In other words, for a lien to be stripped and the lien holder’s interest treated as unsecured, such that it receives far less than all its money plus interest, the value of the debtor’s property at the time of filing, less the fully-secured non-target debts, must be less than or equal to $0. In a rising real estate market, meeting these requirements used to be challenging, if not downright impossible. However, in market conditions such as those prevailing today where many homeowners are “underwater” as to their first mortgage and have a HELOC or second mortgage and/or even an additional mortgage in third position on top of that, the conditions necessary for a lien strip to take place are relatively straightforward and can sometimes be met without much resistance from the affected creditor, especially if there is a wide disparity between market price and first mortgage debt. [1]

STRIPPING THE LIEN – WHEN, WHERE, HOW, WHAT RESULT?

Federal Appellate circuits follow different approaches when it comes to lien stripping. Some Bankruptcy Courts, for instance, require no more than a listing in the debtor’s bankruptcy petition that bifurcates the creditor’s interest into secured and unsecured portions. Should the creditor fail to timely object, their lien is stripped virtually automatically.

On the other hand, other Courts, such as the Eastern District of Pennsylvania where Chester County Bankruptcy Attorney Christopher C. Carr, Esq. primarily practices, require that the debtor bring a motion to strip the lien. Again, if the creditor fails to respond its lien is stripped. Still other circuits, the most conservative ones, require the debtor to bring a separate adversary case against the creditor whose lien is to be stripped. Often the latter 2 kinds of situations – motions and adversary actions – become fiercely contested and require incredible amounts of preparation as well as costly expert testimony. This kind of attention and resources are required because it is the value of the underlying property that is typically in dispute. This suggests that prudent bankruptcy attorney not counsel his/her client to do a lien strip where there is a lack of solid evidence of a disparity in value vs. debt as this will only lead to litigating disputes over collateral valuation in the bankruptcy court which the bankruptcy client, already hard pressed can ill afford.  See for example: In re Heritage Highgate, Inc.,  Case No. 11-1889, 2012 U.S. App. LEXIS 9698 (3d Cir., May 14, 2012).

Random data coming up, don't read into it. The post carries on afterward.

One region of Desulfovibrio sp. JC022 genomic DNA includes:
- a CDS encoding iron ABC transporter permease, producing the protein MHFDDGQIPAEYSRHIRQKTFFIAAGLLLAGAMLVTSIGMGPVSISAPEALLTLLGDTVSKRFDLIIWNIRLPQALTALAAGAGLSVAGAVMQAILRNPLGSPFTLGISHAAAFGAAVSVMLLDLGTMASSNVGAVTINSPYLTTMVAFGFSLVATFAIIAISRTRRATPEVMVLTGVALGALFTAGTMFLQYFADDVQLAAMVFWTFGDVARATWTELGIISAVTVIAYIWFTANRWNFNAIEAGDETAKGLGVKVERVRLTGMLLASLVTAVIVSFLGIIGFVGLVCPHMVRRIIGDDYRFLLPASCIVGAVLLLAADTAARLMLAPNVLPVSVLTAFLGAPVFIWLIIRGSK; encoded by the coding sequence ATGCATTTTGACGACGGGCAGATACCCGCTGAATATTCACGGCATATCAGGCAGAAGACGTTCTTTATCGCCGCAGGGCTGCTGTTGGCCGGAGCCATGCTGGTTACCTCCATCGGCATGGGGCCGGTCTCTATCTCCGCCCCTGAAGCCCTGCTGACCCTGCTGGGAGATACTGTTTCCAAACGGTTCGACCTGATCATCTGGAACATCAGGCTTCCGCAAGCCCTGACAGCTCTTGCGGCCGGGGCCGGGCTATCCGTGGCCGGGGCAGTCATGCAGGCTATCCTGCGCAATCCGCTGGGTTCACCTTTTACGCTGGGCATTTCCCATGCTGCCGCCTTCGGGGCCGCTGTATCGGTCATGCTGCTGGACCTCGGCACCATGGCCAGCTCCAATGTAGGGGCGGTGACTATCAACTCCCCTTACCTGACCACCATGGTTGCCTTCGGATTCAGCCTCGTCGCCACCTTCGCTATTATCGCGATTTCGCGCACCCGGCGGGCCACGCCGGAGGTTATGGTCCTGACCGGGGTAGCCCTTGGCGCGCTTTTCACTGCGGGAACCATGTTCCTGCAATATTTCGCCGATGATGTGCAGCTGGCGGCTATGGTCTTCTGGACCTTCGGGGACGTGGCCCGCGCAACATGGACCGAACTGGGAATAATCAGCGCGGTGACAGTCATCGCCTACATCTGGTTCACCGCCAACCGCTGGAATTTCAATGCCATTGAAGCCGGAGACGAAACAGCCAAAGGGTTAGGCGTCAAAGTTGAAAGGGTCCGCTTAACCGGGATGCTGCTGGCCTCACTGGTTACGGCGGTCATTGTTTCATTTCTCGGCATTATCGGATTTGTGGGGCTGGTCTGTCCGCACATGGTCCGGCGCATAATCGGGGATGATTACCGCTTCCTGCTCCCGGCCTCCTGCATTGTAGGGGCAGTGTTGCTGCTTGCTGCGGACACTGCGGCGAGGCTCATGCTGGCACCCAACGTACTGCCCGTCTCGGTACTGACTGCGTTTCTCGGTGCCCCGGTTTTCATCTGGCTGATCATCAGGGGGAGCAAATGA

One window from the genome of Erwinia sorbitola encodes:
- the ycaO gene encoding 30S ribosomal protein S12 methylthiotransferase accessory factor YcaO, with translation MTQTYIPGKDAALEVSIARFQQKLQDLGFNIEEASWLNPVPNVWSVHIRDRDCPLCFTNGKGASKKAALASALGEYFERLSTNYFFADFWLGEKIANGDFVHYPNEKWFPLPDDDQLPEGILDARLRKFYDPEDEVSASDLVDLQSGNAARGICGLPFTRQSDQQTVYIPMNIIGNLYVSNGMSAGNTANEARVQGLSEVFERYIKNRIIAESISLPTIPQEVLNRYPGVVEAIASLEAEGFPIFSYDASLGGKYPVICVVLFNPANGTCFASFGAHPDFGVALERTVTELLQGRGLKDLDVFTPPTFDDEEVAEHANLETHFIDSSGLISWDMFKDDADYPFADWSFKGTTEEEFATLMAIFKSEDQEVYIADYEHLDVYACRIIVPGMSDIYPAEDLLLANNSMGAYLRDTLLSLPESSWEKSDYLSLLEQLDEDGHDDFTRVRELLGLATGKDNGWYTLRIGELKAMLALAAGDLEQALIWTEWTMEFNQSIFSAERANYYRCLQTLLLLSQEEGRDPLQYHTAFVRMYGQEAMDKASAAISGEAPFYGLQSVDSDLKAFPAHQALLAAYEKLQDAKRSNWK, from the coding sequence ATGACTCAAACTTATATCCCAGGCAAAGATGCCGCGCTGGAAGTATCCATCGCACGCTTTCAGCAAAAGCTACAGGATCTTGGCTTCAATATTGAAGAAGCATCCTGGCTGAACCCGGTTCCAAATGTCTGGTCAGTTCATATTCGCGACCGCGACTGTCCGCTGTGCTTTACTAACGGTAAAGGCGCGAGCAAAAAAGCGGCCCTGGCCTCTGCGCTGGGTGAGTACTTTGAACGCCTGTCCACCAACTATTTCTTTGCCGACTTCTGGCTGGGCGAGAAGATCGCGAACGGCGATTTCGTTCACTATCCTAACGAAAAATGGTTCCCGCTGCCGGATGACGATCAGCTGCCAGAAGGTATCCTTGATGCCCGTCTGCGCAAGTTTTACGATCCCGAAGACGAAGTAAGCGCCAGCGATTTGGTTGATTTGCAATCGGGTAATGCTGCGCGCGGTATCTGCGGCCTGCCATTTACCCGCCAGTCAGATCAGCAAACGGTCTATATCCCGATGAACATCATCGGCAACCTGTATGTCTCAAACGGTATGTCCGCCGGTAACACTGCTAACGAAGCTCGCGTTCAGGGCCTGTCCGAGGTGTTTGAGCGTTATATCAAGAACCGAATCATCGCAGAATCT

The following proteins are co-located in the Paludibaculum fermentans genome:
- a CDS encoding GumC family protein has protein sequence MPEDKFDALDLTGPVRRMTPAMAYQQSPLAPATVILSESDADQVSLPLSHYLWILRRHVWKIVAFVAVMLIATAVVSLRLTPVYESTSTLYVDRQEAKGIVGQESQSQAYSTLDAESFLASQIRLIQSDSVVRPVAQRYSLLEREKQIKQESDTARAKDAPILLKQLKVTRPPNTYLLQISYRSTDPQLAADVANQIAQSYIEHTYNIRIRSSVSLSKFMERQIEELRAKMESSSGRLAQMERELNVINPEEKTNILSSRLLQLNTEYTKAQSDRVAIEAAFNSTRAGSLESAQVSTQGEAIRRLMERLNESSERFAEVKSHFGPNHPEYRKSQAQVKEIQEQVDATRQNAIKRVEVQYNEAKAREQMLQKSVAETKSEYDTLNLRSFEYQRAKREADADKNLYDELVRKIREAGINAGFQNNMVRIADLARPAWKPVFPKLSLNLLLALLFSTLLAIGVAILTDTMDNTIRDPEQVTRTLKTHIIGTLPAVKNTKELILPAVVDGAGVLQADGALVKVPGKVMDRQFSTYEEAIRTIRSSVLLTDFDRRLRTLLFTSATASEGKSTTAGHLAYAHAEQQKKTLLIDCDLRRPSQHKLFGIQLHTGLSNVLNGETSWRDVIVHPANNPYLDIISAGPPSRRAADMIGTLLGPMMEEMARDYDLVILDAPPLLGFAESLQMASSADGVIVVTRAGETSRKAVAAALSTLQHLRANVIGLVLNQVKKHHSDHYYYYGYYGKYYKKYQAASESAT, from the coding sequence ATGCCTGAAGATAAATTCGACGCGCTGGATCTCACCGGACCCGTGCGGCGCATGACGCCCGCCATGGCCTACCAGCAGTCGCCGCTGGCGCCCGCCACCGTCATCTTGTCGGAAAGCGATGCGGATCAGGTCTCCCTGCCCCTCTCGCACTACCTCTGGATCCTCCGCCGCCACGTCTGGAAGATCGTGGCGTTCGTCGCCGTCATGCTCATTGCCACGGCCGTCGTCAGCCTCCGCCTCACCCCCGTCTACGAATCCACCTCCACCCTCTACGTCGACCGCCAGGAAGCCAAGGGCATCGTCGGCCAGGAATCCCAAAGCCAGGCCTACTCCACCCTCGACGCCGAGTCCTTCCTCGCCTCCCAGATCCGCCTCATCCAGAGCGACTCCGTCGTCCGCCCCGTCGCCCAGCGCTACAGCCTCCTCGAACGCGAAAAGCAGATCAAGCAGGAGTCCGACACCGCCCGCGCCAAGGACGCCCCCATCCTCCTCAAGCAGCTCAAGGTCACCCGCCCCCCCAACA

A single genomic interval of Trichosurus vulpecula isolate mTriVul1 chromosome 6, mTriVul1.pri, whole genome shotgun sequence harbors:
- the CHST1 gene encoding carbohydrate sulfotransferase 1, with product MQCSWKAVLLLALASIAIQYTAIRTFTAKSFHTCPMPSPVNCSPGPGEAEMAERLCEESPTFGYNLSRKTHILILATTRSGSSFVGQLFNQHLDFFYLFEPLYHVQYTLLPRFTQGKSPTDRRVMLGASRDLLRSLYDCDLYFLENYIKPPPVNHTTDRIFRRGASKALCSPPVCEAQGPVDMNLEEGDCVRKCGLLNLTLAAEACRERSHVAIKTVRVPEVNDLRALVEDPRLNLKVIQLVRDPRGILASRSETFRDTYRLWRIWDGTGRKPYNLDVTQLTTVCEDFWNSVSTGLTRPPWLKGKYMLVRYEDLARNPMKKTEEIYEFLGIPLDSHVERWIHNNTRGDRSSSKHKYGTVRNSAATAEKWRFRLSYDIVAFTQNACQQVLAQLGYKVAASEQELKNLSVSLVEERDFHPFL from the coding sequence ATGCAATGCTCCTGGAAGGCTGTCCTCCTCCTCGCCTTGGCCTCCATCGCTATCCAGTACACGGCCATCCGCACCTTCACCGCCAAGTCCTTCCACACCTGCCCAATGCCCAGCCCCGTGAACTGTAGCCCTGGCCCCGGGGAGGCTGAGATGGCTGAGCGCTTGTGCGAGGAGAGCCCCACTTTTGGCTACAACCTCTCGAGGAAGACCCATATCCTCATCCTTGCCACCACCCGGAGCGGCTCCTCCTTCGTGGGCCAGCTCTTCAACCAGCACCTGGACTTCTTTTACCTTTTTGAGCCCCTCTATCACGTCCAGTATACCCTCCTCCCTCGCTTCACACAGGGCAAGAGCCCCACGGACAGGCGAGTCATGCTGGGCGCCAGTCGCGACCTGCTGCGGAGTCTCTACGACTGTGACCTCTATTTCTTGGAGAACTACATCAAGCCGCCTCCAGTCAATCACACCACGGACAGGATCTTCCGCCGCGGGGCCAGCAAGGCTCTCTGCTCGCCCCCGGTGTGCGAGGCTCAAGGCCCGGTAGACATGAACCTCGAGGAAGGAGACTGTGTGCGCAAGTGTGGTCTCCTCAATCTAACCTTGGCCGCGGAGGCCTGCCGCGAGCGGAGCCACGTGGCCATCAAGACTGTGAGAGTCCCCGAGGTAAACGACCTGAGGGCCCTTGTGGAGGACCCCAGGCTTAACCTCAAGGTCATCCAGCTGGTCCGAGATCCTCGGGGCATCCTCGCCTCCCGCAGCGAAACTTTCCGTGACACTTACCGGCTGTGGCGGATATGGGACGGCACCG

WHAT ABOUT TAXES?  Can they ALSO be stripped OR UTILISED?

Neither Federal nor State taxes can typically be discharged in bankruptcy and if real estate is sold or transferred following a Bankruptcy filing the taxes must still be paid – regardless of any lien strip action. So, no you cannot strip such taxes. But if properly engineered, the additional lien of unpaid property taxes can be used to create a viable lien strip where none would otherwise exist since they reduce the amount of equity in the debtor’s property.  With the addition of one additional variable the above formula above then becomes:

V – (D+PT)[-JD] ≤ $0   Where PT = property tax lien(s) value.

DO NOT TRY THIS AT HOME:

Since lien stripping can be a contentious area with minefields aplenty the reader is advised to consult an experienced lawyer such as Chester County Bankruptcy Attorney, Christopher C. Carr, Esq.

CONCLUSIONS

While not unrestricted and often misunderstood, lien strips can, and ought to be used to the great advantage of Chapter 13 debtors in the proper circumstances. This will be the case so long as property values continue to be depressed and debtors find themselves squeezed between escalating obligations and dwindling home values.

cCc

Law Offices of Christopher C. Carr, MBA,  P.C., a quality Chester County Bankruptcy Practice, is located in  Valley Township, west of Coatesville, Pennsylvania, where Attorney Carr concentrates his practice on serving the residents of and businesses located within Western Chester County and Eastern Lancaster County, Pennsylvania, including the communities in and around Atglen, Bird in Hand, Caln, Christiana, Coatesville, Downingtown, Eagle, Exton, Fallowfield, Gap, Honeybrook, Lancaster, Lincoln University, Modena, New Holland, Oxford, Parkesburg, Paradise, Ronks, Sadsbury, Thorndale, Valley Township, Wagontown & West Chester, Pennsylvania. If you reside or do business in the area and need assistance with a legal issue, please call Mr. Carr at (610)380-7969 or write him at cccarresq@aol.com today!

 

©Christopher C. Carr, Attorney at Law 2009, 2014, All Rights Reserved.


[1] As with so many other bankruptcy concepts, it seems counterintuitive but our Debtor may ultimately be unable to strip the lien of a second mortgage debt because he/she thought they were doing the right thing by conscientiously paying their first mortgage every month. Maybe had they instead spent that money in Aruba or Vegas (LOL) and let the mortgage go into arrears status and the interest, unpaid escrows and penalties build up over time, the increase would perhaps have been sufficient to absorb a higher market price.

“D” in the Bankruptcy Alphabet is for “Domestic Support Obligation”

By Christopher C. Carr, Esq., Chester County Bankruptcy Lawyer

Tel: 610-380-7969 Email: cccarresq@aol.com Web: westchesterbankruptcyattorney.org